California Labor &
Employment Law Blog
May 27, 2010

Public Hearings Next Week on Proposed Pregnancy Disability Regulations

Topics: Discrimination, Harassment & Retaliation, Employee Leave, Legal Information, New Laws & Legislation

California's Fair Employment and Housing Commission (FEHC) has published proposed regulations concerning California's pregnancy disability leave requirements. The proposed regulations cover issues such as eligibility forleave, length of leave and minimum increments of leave,reasonable accommodation issues such asjob transfers, use of paid time off duringleave, and theparameters surrounding the rightto reinstatement upon return from leave. The FEHC is holding public meetings to solicit feedback regarding the proposed regulations on June 1at 10:00 a.m. in Los Angeles, and on June 2at 10:00 a.m. in San Francisco. 

California employers should review the proposed regulations and consider having a representative attend one of the public hearings to offer feedback on any areas of concern. Employers may also submit written feedback and comments by email addressed to The deadline for submitting written comments is 5:00 p.m. on June 2.

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For over 25 years, CDF has distinguished itself as one of the top employment, labor and immigration firms in California, representing employers in single-plaintiff and class action lawsuits and advising employers on related legal compliance and risk avoidance. We cover the state, with five locations from Sacramento to San Diego.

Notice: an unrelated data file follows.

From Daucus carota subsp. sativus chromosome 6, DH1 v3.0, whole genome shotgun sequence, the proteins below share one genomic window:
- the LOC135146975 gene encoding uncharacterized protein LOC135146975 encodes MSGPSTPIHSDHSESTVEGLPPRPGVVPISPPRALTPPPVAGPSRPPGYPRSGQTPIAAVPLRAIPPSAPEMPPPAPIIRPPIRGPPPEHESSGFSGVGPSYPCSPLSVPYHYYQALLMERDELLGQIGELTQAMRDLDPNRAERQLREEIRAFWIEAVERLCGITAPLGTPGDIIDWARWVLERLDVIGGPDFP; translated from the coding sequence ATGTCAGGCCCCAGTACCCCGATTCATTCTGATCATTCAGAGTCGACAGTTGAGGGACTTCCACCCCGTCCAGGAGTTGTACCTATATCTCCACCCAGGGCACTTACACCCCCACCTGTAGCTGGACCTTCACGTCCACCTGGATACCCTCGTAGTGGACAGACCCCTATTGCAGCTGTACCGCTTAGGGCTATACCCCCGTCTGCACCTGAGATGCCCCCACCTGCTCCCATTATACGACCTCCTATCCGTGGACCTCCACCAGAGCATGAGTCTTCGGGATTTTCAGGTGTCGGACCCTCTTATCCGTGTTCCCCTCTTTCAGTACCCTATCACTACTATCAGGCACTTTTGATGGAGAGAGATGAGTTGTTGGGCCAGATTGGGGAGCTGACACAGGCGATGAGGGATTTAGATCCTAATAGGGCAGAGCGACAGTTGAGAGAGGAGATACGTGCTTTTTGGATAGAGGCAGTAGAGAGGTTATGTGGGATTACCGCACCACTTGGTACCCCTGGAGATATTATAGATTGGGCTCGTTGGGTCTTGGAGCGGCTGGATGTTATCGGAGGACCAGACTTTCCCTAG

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About the Editor

Robin Largent has a regular presence in California state and federal courts and has been lead defense counsel and appellate counsel for large and small California employers in litigation (and arbitration) ranging from individual discrimination and harassment claims to complex wage and hour representative and class actions. She also leads the firm’s appellate practice, having substantial experience and success handling appeals, writ petitions, and amicus briefs in both state and federal court on issues such as class certification (particularly in the wage and hour arena), manageability and due process concerns associated with class action trials, exempt/non-exempt misclassification issues, meal and rest break compliance, trade secret/unfair competition matters, and the scope of federal court jurisdiction under the Class Action Fairness Act.
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